Six members of the Australian Federal Police's Specialist Response Group members, who have search and rescue and cave diving skills, arrived at Chiang Rai aboard a Royal Australian Air Force C-17 transport aircraft.
Australia's foreign affairs, defence and home affairs ministers said in a joint statement late on Saturday that Australia was working closely with the Thai government and the Royal Thai Army, who are leading the search operation.
The ADF has also deployed an official to the rescue command centre in Chiang Rai as a specialist liaison officer to provide operations and planning expertise. An officer of the Department of Foreign Affairs and Trade (DFAT, Australia's foreign ministry) was also deploying with the AFP rescue team to assist with coordination.
Two separate Chinese teams are helping.
James Wang, a member of the Chinese rescue team Green Boat Emergency Organisation, believed they could help with the operation.
"We have the skill to the rescue cave and the skill of SRT, single rope technology. So I think, in this environment we can do something for the children," he said.
Another Chinese team has brought underwater drones and 3D imaging, though so far the floodwater has been too murky for it to be effective.
Survival efforts favour the boys and their coach.
Cave temperatures are believed to be between 20C and 25C and the porous limestone rock means there should be enough oxygen, although some caves in the region are known to contain bad air pockets with carbon dioxide.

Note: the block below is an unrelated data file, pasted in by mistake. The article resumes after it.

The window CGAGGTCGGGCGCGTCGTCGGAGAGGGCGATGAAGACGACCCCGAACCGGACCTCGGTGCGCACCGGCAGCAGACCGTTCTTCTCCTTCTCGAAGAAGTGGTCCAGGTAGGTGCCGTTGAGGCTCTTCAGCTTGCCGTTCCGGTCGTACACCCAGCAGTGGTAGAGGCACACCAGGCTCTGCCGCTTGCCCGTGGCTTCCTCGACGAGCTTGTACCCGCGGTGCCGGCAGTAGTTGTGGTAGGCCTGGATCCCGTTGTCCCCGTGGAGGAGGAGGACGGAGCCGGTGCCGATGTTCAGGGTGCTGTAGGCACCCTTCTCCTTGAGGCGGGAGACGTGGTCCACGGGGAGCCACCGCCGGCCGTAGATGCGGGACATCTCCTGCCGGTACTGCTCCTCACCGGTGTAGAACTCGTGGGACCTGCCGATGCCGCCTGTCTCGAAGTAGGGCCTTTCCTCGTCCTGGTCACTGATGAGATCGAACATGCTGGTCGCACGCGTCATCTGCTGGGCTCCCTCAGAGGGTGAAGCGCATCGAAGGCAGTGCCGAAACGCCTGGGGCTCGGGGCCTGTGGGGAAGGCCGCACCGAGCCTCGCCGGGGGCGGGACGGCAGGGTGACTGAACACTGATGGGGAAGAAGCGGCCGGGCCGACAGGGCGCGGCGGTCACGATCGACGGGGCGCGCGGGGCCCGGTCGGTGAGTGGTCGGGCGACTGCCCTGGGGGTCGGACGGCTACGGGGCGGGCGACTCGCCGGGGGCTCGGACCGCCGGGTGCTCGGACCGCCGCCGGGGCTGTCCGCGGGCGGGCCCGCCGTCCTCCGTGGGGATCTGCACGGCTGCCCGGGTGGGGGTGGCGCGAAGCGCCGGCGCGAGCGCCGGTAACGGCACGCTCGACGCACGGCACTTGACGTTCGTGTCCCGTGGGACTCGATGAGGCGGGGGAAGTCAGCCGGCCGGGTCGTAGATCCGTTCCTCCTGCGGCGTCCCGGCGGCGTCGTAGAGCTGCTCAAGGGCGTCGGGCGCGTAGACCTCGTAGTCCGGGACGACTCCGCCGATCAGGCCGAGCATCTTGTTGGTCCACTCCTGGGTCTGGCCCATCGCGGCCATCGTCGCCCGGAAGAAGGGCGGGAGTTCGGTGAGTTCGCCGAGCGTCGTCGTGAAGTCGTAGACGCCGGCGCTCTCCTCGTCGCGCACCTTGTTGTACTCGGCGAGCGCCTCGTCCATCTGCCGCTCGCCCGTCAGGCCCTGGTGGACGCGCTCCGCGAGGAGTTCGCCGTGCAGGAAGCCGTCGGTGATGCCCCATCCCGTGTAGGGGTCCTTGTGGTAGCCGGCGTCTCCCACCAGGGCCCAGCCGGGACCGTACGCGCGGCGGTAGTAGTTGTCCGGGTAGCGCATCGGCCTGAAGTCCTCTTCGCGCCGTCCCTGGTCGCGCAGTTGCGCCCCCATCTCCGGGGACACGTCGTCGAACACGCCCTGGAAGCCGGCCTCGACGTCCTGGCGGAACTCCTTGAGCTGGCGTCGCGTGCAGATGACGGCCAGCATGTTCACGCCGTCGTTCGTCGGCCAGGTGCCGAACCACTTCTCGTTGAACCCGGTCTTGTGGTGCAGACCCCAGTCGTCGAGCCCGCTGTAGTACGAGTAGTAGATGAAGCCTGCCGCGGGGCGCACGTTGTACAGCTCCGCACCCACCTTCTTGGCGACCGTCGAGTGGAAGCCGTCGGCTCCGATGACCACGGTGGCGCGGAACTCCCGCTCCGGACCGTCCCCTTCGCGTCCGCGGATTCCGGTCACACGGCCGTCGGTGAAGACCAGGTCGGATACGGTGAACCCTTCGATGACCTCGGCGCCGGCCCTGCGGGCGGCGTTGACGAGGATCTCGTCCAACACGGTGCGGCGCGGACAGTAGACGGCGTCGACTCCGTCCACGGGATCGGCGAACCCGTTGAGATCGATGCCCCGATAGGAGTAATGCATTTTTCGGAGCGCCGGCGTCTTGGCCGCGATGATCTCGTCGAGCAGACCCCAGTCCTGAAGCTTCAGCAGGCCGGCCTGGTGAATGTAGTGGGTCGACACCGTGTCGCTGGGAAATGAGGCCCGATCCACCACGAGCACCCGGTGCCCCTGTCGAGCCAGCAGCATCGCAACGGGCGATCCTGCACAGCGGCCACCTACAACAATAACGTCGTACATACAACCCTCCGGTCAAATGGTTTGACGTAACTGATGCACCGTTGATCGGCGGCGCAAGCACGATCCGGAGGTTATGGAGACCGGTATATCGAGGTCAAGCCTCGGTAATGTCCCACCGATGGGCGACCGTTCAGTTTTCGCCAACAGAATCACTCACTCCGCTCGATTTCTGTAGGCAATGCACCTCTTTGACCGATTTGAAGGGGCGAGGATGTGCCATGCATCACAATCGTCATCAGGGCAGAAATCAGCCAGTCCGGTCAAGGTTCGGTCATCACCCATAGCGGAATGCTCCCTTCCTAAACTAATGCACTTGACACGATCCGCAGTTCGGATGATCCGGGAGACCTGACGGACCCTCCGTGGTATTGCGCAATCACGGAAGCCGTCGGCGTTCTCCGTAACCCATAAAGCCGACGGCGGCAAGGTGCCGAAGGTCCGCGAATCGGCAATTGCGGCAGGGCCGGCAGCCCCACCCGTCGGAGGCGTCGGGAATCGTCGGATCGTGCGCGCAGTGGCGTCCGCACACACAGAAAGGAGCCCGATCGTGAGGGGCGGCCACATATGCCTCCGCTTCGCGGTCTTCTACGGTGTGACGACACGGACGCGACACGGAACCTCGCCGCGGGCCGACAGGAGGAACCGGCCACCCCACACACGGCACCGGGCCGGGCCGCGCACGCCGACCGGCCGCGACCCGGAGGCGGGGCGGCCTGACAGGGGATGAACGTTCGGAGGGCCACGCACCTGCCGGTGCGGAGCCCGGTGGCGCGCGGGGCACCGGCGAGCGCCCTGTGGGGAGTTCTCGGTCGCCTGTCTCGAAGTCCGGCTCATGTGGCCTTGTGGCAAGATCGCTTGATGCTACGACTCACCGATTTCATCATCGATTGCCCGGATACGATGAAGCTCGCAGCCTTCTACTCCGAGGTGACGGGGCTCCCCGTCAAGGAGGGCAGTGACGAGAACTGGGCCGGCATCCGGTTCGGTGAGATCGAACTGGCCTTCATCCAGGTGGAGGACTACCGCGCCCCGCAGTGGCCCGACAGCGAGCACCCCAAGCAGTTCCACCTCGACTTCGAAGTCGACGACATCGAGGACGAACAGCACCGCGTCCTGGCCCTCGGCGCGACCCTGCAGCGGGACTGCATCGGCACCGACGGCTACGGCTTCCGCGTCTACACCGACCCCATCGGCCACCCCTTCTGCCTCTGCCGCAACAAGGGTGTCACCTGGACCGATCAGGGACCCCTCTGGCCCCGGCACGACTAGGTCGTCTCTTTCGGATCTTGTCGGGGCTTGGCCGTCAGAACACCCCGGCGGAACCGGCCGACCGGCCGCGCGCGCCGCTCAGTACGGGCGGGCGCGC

Messages the children sent before setting off to explore the cave on Saturday suggest they had taken torches and some food.
Thai medical experts say the group's survival depends on whether they find fresh drinking water.
They could survive eight days without food, Medical Services Department Director Dr Somsak Akkasilp said. Fresh drinking water might be a problem.
The missing boys are at risk from infection from unclean water or if they have contact with an animal inside the cave, he added.
There has been no contact with them since they went to explore the Tham Luang caves after a football practice on June 23.
Outside the cave, all units are on standby with preparations being made should any of the boys need emergency treatment or transportation.
Vehicles have been barred from entering the site to facilitate this.
Evacuation and medical drills carried out on Saturday underlined the need to regulate traffic around Tham Luang cave as emergency routes were blocked by uncooperative motorists.
Police, troops and rescue teams continue to search for new shafts that will help them gain further access to the cave network.
A monk decorates a stack of sand with Lanna northern-style flags during a rite held Sunday on the football pitch of Bang Chong School in Mae Sai district near the cave. More than 500 well-wishers, including monks and laymen, took part. (Photo by Patipat Janthong)
Chiang Rai governor Narongsak Osotthanakorn said the rescue work is progressing well.
The search for shafts on the mountainside looks promising and experts are examining the findings to see if any of them can serve as a backdoor to reach the missing group, he said.
The governor has also stressed that extra funding is neither requested nor needed and called on the public to alert police of any scams.
Meanwhile, the government has launched the @realnewsthailand account on the Line chat application to counter fake or distorted news.
Government spokesman Lt Gen Sansern Kaewkamnerd said the account is not limited to the missing group.